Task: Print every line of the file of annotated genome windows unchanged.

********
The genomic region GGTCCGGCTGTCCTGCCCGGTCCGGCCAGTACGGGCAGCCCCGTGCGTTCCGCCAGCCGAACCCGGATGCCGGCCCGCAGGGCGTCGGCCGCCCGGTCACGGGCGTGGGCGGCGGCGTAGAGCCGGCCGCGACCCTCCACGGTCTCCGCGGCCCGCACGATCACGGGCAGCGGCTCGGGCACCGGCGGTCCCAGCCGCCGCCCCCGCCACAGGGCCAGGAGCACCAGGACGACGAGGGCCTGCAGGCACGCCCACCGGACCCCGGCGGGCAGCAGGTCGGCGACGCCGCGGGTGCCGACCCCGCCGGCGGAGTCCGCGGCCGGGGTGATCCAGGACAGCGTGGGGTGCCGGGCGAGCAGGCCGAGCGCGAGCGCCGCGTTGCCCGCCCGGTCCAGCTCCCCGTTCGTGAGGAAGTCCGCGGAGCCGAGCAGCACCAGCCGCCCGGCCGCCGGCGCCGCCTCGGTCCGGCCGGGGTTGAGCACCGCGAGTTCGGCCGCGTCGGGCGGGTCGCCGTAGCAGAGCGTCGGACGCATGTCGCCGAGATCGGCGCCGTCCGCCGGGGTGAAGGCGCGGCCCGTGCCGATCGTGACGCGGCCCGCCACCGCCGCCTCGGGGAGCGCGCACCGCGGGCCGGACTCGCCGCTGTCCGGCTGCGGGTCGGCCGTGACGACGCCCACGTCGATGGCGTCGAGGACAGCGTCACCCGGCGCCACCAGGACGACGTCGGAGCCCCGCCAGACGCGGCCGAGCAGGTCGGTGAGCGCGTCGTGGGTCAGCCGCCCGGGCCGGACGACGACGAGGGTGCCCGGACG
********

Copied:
The genomic region GGTCCGGCTGTCCTGCCCGGTCCGGCCAGTACGGGCAGCCCCGTGCGTTCCGCCAGCCGAACCCGGATGCCGGCCCGCAGGGCGTCGGCCGCCCGGTCACGGGCGTGGGCGGCGGCGTAGAGCCGGCCGCGACCCTCCACGGTCTCCGCGGCCCGCACGATCACGGGCAGCGGCTCGGGCACCGGCGGTCCCAGCCGCCGCCCCCGCCACAGGGCCAGGAGCACCAGGACGACGAGGGCCTGCAGGCACGCCCACCGGACCCCGGCGGGCAGCAGGTCGGCGACGCCGCGGGTGCCGACCCCGCCGGCGGAGTCCGCGGCCGGGGTGATCCAGGACAGCGTGGGGTGCCGGGCGAGCAGGCCGAGCGCGAGCGCCGCGTTGCCCGCCCGGTCCAGCTCCCCGTTCGTGAGGAAGTCCGCGGAGCCGAGCAGCACCAGCCGCCCGGCCGCCGGCGCCGCCTCGGTCCGGCCGGGGTTGAGCACCGCGAGTTCGGCCGCGTCGGGCGGGTCGCCGTAGCAGAGCGTCGGACGCATGTCGCCGAGATCGGCGCCGTCCGCCGGGGTGAAGGCGCGGCCCGTGCCGATCGTGACGCGGCCCGCCACCGCCGCCTCGGGGAGCGCGCACCGCGGGCCGGACTCGCCGCTGTCCGGCTGCGGGTCGGCCGTGACGACGCCCACGTCGATGGCGTCGAGGACAGCGTCACCCGGCGCCACCAGGACGACGTCGGAGCCCCGCCAGACGCGGCCGAGCAGGTCGGTGAGCGCGTCGTGGGTCAGCCGCCCGGGCCGGACGACGACGAGGGTGCCCGGACG